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Monday, November 14, 2016

A Tip for Painting Wildflowers in a Meadow

'Meadows of Blue'                   9x12               pastel                ©Karen Margulis
available $165

Meadows filled with wildflowers make my heart sing. It doesn't matter what kind of flower it is. I love the way flowers add interest and color to an otherwise bland and uninviting field of grass. Flowers are like the accessories to a well put together outfit. Flowers are like the pillows on a couch or decorations on a mantle. They add the finishing touch. They are the spice that pull the look together. They make the field sing!

But how do we effectively paint a meadow filled with flowers without it looking overdone or even too sweet?

The trick is restraint and remembering to add them at the end of a painting. 

Build the painting first with big simple shapes. The flowers are the accessories. Like the earring or the scarf ...they go on last.

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Tips for Adding Flowers to a Meadow
  • Save them for last. Build up the painting with big simple shapes. Restrain from putting in a single flower until the end!
  • Make sure the flowers will have a structure to hold on to otherwise they will appear to float in the grass. Consider laying in a dark 'dirt' shape in the underpainting. (see above)
  • Think Masses! Mass in shapes of flowers using the general color of the flower. Remember that atmospheric perspective will change the size, color and value of the masses as they go back.
  • After the masses are in place, pull a few single blooms out from the mass. Use colors and shapes that suggest the type of flower. These single blooms will allow the viewer to fill in the blanks and understand that the masses are just flowers. You don't have to paint every flower!
  • SLOW down and think carefully where you will place each bloom. You want the viewer's eye to move around the painting and the flowers can help give direction if they are well placed.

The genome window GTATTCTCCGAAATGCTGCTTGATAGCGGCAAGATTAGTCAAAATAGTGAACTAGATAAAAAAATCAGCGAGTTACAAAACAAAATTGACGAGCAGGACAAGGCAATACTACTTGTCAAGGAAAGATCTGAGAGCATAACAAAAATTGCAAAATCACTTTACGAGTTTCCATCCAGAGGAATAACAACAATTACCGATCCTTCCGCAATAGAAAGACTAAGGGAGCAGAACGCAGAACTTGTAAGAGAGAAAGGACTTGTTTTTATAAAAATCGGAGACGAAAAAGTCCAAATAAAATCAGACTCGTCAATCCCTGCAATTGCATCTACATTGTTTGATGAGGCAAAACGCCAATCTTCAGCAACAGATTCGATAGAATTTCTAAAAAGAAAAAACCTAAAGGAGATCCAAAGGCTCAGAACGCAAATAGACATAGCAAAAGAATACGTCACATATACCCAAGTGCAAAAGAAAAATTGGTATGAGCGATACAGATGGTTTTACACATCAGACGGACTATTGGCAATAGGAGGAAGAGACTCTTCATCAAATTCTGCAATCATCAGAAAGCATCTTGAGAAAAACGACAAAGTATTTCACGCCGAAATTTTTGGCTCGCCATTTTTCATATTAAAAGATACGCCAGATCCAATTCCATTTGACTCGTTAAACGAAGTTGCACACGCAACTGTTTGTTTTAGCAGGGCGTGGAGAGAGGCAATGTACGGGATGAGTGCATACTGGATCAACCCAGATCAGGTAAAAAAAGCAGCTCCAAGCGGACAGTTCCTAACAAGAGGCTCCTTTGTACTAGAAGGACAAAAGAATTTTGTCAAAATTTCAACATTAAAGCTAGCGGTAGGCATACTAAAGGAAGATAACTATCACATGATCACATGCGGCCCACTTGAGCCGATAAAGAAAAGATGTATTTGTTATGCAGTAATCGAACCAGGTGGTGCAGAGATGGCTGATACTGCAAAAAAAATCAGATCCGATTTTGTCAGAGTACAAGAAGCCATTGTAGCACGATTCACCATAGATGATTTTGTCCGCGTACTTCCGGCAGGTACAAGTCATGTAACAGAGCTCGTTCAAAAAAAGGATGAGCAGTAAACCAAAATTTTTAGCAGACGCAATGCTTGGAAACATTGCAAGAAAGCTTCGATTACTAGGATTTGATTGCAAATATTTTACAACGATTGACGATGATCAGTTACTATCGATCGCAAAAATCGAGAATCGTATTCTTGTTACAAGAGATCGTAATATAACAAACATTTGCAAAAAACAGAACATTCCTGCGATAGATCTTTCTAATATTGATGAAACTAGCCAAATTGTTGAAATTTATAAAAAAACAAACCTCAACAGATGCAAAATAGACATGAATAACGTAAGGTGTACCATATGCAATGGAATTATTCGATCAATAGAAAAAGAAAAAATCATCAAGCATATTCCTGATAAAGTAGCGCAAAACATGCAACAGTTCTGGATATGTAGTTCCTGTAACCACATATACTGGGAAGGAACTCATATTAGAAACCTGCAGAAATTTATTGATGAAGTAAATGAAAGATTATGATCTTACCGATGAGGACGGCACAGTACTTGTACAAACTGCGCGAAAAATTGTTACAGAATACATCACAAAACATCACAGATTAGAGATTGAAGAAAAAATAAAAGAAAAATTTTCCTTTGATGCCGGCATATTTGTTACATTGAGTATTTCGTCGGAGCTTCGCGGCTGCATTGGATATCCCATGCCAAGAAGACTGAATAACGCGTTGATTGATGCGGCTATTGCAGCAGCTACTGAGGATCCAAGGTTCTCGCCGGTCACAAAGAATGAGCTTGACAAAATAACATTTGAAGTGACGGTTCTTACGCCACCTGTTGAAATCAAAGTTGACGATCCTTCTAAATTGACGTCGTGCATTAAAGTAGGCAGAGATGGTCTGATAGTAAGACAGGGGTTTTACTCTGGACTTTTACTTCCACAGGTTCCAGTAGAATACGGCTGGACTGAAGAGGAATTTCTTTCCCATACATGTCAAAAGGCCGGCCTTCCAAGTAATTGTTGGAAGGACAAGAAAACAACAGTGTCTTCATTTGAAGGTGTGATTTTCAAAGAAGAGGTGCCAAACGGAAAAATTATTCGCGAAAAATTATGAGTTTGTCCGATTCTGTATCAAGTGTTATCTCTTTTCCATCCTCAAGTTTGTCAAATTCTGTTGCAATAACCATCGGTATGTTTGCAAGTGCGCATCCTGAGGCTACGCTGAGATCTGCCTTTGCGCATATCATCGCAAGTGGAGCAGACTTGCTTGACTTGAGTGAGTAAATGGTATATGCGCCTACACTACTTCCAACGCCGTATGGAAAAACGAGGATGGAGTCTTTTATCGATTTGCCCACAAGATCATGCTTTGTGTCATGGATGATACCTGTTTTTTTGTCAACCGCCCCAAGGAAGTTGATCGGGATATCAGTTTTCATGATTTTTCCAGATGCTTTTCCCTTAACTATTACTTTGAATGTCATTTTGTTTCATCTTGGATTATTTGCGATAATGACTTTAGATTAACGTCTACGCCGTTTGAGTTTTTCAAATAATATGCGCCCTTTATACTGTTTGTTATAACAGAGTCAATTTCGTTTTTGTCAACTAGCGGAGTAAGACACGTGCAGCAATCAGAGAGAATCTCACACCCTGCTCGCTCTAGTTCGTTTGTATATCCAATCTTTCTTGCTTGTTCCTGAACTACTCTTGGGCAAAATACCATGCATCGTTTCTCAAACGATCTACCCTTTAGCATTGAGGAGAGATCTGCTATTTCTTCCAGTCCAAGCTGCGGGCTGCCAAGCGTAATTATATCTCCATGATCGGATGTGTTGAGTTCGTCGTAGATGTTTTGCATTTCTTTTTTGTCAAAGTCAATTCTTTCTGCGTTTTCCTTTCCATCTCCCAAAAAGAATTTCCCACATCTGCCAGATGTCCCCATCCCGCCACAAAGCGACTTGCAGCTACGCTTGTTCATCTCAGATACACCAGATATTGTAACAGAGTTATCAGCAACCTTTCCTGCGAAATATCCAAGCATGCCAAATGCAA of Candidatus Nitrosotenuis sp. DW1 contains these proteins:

• Every flower should have a purpose so no polka dot meadows! Make a mark and step back to evaluate. Less is more!
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1 comment:

robertsloan2art said...

I love this! Thank you for a clear and helpful lesson. It used to drive me nuts putting flowers in paintings - and yet I always felt the need for them. I'm impressed with wildflowers in nature and spring's my favorite season for painting. Especially around here when spring has the most blooms. You've got it right, and this is one of the hardest things to learn.

One of the most compelling things in your paintings is how you'll actually capture the identity of the wildflowers in masses like this. I'm interested in the actual flowers, don't want them to just look like blobs of yellow or pink or blue. Yet in some paintings it'd work to just do masses. It's better to look at what's actually there though, because the patterns those masses make are ways to identify them at a distance just as much as leaf shape or number of petals when you're close up.

This area has primroses, something I had never seen before moving here. I wasn't ever even sure what primrose hue was, till I actually saw blooming masses of them. They contrast with the yellow patches of other wildflowers and are a lot paler than I'd imagined before I saw the actual flowers.

This is the big thing I took away from your lesson - that I can make them identifiable when rendering them this way, not just when I pick out a single bloom or spray to do a portrait of it. Even if I did, the masses of others around in the scene would give it veracity if they're true to how the scene looks in life... to what else blooms at the same time and place. It's a reason to do studies of one area year round and get used to it. And maybe yeah do some studies of individual blooms before doing the flowers in their scenery, so that I know what I'm doing in the one or two marks that make the individual blooms.

I can see waiting till the end too. If I'm looking at something wild, be that autumn foliage or wildflowers, it's not arranged as well in nature as I'll want it to be in the painting. I might just skip several boring trees and put the patch of orange lilies nearer the yellow daisy form ones to get them both in the picture and put them nearer the better looking tree - and manage to convey climate, locality, season well without it being nailed to exactly what that patch looked like in life. There's interpretation in landscape painting. The mountain may be more or less the same shape but the primrose patch may be larger or move a bit to the left next year or have some clover come up in it... no one's going to be checking whether there's five clumps or eight. Painting isn't photography. It's capturing the feel of a place and rendering it for the heart.